• build an innovative and effective global Network based on the principles of fairness, equity and respect for diversity.

The Global Panos Network shares the GFMD's vision and is committed to supporting its mission.



  • Encourage and develop innovative information and communications activities and techniques to enable marginalised groups and communities to play an active role in development debates and to foster more democratic societies.
  • Stimulate and inform public and policy debate, and to provide authoritative, accessible information on key development and environment issues.
  • Support the development of a genuinely plural media, and to contribute to the creation of legal and regulatory environments which nurture development of free, democratic and plural media.
  • Provide support and encouragement for both mainstream and alternative media in covering issues of most concern to the poor and marginalised.
  • Increase the capacities of media, NGOs and other civil society organisations in developing countries to analyse key environment and development issues for themselves, and to subject national and international policy to a more rigorous, informed and constructive analysis.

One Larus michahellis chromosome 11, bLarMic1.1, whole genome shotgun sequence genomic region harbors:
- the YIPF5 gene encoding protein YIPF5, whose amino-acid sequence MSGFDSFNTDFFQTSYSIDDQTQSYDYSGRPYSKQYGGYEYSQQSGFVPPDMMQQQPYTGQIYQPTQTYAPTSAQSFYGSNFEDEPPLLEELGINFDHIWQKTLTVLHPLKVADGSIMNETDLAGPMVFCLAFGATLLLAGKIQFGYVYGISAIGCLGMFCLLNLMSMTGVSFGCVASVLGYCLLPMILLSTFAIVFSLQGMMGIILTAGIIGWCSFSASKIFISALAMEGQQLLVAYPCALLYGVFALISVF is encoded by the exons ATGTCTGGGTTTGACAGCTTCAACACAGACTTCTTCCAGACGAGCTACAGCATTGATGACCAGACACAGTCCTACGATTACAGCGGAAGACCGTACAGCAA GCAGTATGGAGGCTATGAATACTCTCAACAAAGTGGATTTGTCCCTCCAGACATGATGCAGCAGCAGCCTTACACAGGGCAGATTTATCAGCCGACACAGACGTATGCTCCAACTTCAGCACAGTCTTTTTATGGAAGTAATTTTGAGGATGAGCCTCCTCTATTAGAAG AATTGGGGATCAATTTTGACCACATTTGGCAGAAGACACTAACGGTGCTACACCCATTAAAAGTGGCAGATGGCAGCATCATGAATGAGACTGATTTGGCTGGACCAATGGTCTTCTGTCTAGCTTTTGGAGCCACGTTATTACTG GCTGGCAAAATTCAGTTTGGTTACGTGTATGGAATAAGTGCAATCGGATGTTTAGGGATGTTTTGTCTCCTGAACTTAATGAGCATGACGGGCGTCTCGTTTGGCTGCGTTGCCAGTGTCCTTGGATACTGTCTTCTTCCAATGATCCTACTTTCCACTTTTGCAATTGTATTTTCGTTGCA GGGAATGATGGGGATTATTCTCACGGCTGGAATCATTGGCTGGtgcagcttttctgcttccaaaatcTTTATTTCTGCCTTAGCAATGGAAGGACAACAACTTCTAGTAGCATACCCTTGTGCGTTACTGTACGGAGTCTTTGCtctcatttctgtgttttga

• Enable other information actors to communicate the results of this analysis to a wide public, especially via radio and the vernacular press.
  • Develop with NGOs and media mechanisms for communicating more effectively the aspirations and perceptions of people outside the political elites, and to inject these ideas into national and regional decision-making processes.
  • Research and work to strengthen the presence of women in the media/communications fields, with particular emphasis on development and environment communication.
  • Provide information channels for South-South and South-North communications.